If the image of the cross appeared on every license plate that South Carolina produced, that would be unconstitutional. Unwilling drivers would have religious symbols thrust at them by the state. But if you don’t want an “I Believe” plate on your car, all you have to do is not ask for one. Why should it be illegal for the state to sell me one? In our society of free-market capitalism, consumer sovereignty says the buyer decidies what get produced and sold, not the government.
This post is an update to my original article Separation of Church and State. There is a lively discussion going on over at Americans United for the Separaton of Church and State about the South Carolina lisence plate issue. Here’s a link.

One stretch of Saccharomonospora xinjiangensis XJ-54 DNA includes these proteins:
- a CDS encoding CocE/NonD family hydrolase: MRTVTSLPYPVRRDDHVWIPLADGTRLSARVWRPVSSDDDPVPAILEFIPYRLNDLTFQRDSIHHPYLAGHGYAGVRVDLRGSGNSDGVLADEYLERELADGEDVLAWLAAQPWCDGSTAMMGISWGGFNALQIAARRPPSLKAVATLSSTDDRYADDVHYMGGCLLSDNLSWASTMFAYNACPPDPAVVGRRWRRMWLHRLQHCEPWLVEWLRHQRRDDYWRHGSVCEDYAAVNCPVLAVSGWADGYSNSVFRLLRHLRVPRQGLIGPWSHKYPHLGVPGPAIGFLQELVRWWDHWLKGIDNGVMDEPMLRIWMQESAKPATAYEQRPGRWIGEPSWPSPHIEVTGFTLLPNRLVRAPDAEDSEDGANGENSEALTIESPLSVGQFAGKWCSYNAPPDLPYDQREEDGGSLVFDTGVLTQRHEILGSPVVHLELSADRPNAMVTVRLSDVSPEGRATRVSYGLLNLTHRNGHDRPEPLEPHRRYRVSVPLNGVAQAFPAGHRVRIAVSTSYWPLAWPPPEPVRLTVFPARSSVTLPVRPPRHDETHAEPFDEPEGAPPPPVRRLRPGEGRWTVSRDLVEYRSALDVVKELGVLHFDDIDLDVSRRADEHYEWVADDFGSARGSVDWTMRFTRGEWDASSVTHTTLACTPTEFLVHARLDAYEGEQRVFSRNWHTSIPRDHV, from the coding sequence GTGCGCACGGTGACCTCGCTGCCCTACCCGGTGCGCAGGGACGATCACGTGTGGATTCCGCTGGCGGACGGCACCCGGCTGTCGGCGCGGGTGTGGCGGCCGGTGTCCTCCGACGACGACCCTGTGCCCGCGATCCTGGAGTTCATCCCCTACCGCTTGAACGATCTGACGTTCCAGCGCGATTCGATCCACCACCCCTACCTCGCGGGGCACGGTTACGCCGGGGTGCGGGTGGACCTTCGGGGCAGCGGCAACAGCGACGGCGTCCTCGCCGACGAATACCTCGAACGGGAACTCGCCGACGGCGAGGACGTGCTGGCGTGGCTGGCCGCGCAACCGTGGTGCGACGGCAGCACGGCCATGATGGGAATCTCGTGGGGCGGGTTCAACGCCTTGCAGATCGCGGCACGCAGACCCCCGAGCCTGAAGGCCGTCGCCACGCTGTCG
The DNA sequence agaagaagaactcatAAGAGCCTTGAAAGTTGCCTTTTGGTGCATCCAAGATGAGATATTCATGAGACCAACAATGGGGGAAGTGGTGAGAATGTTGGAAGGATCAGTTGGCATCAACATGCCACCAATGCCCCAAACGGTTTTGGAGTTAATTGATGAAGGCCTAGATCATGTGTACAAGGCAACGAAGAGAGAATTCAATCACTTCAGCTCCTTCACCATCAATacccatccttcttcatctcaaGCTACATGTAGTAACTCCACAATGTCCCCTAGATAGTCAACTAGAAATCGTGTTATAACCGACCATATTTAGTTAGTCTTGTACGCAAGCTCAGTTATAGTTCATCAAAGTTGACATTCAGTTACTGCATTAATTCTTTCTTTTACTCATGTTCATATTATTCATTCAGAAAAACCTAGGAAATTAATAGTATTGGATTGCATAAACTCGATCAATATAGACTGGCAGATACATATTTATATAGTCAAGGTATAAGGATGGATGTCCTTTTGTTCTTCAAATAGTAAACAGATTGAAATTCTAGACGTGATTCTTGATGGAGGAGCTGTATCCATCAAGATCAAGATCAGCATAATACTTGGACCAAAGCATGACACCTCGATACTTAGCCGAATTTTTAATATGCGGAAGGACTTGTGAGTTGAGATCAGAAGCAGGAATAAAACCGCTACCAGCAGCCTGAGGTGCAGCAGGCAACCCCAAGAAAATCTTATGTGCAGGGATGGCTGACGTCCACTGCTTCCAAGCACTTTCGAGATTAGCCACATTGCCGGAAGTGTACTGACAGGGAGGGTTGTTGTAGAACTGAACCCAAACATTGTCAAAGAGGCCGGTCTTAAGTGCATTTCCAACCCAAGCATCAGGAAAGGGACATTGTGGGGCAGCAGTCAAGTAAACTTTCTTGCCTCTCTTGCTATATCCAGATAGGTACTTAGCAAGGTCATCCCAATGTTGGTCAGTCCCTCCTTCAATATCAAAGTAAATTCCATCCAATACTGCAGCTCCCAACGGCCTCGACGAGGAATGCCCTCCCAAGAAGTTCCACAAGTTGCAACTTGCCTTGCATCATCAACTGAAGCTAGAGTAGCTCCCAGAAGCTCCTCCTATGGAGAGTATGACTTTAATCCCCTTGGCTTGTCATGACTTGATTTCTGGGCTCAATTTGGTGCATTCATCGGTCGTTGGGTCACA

Let’s also keep this in perspective: Christians in China would probably find the heated debate over this issue laughable. Any underground church, hiding from their government in order to meet, has bigger issues to actually worry about. We are so spoiled rotten by being blessed beyond measure in this country, we don’t know what persecution is.
UPDATE, AUG 12 – Denise Gibel-Molini has written one of the best articles on separation of church and state I’ve read in a long time (yes, including mine). It’s about the War in Iraq, and is a little long, but is very well researched and I believe historically accurate.